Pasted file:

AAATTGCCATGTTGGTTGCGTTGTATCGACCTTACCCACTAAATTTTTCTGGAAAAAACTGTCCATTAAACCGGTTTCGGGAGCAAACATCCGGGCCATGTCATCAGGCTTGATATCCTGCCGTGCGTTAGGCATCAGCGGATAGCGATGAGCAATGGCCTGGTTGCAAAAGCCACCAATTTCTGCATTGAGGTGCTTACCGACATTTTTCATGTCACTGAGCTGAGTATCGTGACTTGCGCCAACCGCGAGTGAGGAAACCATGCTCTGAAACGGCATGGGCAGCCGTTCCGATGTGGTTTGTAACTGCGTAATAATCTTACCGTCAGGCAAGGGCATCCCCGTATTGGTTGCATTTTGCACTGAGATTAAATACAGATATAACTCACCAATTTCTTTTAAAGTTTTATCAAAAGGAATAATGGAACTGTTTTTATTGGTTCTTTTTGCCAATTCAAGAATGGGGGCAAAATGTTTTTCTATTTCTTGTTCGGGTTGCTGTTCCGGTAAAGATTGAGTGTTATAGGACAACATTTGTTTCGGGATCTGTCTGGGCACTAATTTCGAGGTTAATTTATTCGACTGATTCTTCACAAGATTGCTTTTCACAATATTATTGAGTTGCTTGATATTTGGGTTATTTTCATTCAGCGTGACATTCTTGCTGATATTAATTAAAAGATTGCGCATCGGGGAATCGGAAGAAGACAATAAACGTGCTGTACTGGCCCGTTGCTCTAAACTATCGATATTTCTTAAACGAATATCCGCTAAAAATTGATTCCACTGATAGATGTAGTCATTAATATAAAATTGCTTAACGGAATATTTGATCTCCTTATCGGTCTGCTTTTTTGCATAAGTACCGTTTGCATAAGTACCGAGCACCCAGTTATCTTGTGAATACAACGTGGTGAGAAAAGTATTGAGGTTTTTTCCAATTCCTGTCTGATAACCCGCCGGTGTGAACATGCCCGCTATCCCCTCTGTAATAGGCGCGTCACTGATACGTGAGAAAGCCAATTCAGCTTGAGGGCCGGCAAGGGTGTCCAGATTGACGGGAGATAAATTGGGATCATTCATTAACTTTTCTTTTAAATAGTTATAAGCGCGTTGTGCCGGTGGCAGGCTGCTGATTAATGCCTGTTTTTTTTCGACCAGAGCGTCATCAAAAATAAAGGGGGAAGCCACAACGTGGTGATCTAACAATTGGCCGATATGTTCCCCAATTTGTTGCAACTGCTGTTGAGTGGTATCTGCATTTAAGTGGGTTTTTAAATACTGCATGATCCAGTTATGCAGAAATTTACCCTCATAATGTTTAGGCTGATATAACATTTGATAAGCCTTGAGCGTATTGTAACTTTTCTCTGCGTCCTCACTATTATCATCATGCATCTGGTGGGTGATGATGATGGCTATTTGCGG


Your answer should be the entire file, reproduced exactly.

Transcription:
AAATTGCCATGTTGGTTGCGTTGTATCGACCTTACCCACTAAATTTTTCTGGAAAAAACTGTCCATTAAACCGGTTTCGGGAGCAAACATCCGGGCCATGTCATCAGGCTTGATATCCTGCCGTGCGTTAGGCATCAGCGGATAGCGATGAGCAATGGCCTGGTTGCAAAAGCCACCAATTTCTGCATTGAGGTGCTTACCGACATTTTTCATGTCACTGAGCTGAGTATCGTGACTTGCGCCAACCGCGAGTGAGGAAACCATGCTCTGAAACGGCATGGGCAGCCGTTCCGATGTGGTTTGTAACTGCGTAATAATCTTACCGTCAGGCAAGGGCATCCCCGTATTGGTTGCATTTTGCACTGAGATTAAATACAGATATAACTCACCAATTTCTTTTAAAGTTTTATCAAAAGGAATAATGGAACTGTTTTTATTGGTTCTTTTTGCCAATTCAAGAATGGGGGCAAAATGTTTTTCTATTTCTTGTTCGGGTTGCTGTTCCGGTAAAGATTGAGTGTTATAGGACAACATTTGTTTCGGGATCTGTCTGGGCACTAATTTCGAGGTTAATTTATTCGACTGATTCTTCACAAGATTGCTTTTCACAATATTATTGAGTTGCTTGATATTTGGGTTATTTTCATTCAGCGTGACATTCTTGCTGATATTAATTAAAAGATTGCGCATCGGGGAATCGGAAGAAGACAATAAACGTGCTGTACTGGCCCGTTGCTCTAAACTATCGATATTTCTTAAACGAATATCCGCTAAAAATTGATTCCACTGATAGATGTAGTCATTAATATAAAATTGCTTAACGGAATATTTGATCTCCTTATCGGTCTGCTTTTTTGCATAAGTACCGTTTGCATAAGTACCGAGCACCCAGTTATCTTGTGAATACAACGTGGTGAGAAAAGTATTGAGGTTTTTTCCAATTCCTGTCTGATAACCCGCCGGTGTGAACATGCCCGCTATCCCCTCTGTAATAGGCGCGTCACTGATACGTGAGAAAGCCAATTCAGCTTGAGGGCCGGCAAGGGTGTCCAGATTGACGGGAGATAAATTGGGATCATTCATTAACTTTTCTTTTAAATAGTTATAAGCGCGTTGTGCCGGTGGCAGGCTGCTGATTAATGCCTGTTTTTTTTCGACCAGAGCGTCATCAAAAATAAAGGGGGAAGCCACAACGTGGTGATCTAACAATTGGCCGATATGTTCCCCAATTTGTTGCAACTGCTGTTGAGTGGTATCTGCATTTAAGTGGGTTTTTAAATACTGCATGATCCAGTTATGCAGAAATTTACCCTCATAATGTTTAGGCTGATATAACATTTGATAAGCCTTGAGCGTATTGTAACTTTTCTCTGCGTCCTCACTATTATCATCATGCATCTGGTGGGTGATGATGATGGCTATTTGCGG